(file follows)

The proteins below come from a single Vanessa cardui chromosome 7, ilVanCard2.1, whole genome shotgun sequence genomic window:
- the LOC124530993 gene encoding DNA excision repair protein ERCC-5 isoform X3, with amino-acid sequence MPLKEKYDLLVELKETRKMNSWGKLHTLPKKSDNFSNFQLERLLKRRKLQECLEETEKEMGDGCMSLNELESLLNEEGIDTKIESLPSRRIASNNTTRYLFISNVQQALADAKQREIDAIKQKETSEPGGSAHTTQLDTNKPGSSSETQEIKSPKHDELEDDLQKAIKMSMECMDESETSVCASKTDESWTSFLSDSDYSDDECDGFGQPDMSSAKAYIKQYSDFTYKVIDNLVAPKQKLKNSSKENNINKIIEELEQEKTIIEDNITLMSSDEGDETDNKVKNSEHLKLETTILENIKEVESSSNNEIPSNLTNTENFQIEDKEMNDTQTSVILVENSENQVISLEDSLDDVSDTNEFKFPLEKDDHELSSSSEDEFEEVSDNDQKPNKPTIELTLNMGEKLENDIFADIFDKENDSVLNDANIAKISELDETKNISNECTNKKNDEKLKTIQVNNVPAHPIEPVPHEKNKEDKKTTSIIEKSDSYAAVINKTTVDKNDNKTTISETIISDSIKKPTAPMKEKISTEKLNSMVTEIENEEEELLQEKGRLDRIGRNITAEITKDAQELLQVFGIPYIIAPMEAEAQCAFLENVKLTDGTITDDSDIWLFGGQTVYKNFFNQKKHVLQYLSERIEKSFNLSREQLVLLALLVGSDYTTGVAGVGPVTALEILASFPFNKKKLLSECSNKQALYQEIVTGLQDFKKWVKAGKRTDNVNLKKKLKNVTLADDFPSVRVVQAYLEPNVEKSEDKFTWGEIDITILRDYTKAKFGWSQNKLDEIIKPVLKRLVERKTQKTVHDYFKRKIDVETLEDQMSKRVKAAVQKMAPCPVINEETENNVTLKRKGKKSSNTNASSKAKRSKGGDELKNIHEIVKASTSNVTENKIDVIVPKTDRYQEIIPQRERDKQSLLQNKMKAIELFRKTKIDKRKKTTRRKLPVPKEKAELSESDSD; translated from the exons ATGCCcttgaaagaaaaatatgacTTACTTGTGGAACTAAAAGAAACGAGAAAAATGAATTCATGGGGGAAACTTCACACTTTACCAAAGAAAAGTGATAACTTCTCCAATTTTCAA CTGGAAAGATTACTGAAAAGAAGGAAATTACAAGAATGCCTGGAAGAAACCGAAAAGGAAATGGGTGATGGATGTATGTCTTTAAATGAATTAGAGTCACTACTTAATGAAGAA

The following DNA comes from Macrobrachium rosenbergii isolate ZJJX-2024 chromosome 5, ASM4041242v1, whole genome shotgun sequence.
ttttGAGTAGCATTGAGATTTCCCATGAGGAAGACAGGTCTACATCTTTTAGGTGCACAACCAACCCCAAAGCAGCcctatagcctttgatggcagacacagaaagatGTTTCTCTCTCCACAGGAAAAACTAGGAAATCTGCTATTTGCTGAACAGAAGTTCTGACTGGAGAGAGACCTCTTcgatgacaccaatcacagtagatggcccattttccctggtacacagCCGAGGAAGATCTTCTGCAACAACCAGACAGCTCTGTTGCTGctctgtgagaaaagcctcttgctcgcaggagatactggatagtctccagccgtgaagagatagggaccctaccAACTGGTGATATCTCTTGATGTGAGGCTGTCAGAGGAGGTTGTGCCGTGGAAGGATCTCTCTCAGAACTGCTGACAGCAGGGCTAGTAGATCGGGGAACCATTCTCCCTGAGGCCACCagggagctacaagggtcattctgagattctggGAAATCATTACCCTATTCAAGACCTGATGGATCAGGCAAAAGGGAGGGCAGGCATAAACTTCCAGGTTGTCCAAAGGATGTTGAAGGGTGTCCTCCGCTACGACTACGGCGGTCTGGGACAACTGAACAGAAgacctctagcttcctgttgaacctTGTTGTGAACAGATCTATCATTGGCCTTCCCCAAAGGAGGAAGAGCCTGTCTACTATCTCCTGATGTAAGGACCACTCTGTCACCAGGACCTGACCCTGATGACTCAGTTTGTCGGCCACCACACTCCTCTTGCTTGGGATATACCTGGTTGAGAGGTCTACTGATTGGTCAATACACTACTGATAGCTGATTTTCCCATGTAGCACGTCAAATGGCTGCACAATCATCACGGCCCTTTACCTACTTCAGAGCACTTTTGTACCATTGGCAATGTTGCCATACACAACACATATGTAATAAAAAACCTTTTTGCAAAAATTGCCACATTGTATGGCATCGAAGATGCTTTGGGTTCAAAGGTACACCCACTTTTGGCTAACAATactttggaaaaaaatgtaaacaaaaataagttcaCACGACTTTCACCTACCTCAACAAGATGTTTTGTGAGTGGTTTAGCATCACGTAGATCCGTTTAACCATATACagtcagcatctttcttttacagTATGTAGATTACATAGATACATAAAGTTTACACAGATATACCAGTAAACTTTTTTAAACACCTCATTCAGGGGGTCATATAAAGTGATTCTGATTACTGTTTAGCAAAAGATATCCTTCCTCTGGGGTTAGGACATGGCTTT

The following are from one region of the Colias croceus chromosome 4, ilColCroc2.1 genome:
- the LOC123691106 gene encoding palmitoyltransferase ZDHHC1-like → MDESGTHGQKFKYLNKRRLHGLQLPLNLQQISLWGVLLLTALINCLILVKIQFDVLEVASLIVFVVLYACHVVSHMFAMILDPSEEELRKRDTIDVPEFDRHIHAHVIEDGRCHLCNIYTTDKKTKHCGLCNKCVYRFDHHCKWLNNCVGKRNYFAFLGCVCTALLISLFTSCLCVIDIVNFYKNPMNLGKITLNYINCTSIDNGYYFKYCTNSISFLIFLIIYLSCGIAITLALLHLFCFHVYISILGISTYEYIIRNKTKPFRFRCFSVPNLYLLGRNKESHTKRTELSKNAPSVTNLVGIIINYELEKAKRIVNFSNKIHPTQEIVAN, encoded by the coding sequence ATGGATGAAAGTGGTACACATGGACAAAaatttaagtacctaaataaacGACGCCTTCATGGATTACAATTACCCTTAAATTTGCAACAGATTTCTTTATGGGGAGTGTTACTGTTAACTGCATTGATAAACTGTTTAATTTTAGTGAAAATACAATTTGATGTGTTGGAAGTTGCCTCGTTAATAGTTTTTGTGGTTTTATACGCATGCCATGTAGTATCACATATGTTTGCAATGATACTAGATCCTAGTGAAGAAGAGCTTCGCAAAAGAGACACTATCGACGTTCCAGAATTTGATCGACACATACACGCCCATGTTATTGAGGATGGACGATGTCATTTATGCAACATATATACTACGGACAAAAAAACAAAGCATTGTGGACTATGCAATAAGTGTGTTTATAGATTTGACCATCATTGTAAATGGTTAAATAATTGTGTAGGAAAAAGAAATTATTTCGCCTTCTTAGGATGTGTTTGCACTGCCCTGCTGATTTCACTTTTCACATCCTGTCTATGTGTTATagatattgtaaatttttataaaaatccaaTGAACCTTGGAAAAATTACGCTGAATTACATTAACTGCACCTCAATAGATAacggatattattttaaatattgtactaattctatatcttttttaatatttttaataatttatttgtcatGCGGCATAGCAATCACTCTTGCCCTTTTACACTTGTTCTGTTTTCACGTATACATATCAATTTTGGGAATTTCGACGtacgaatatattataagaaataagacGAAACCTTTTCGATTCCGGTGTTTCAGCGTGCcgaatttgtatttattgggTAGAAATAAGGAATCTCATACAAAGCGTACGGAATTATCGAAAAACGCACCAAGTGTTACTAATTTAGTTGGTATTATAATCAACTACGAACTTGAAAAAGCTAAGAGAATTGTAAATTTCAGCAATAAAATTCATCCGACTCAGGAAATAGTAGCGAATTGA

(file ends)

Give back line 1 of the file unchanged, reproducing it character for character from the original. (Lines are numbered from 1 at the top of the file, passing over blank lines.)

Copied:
The proteins below come from a single Vanessa cardui chromosome 7, ilVanCard2.1, whole genome shotgun sequence genomic window: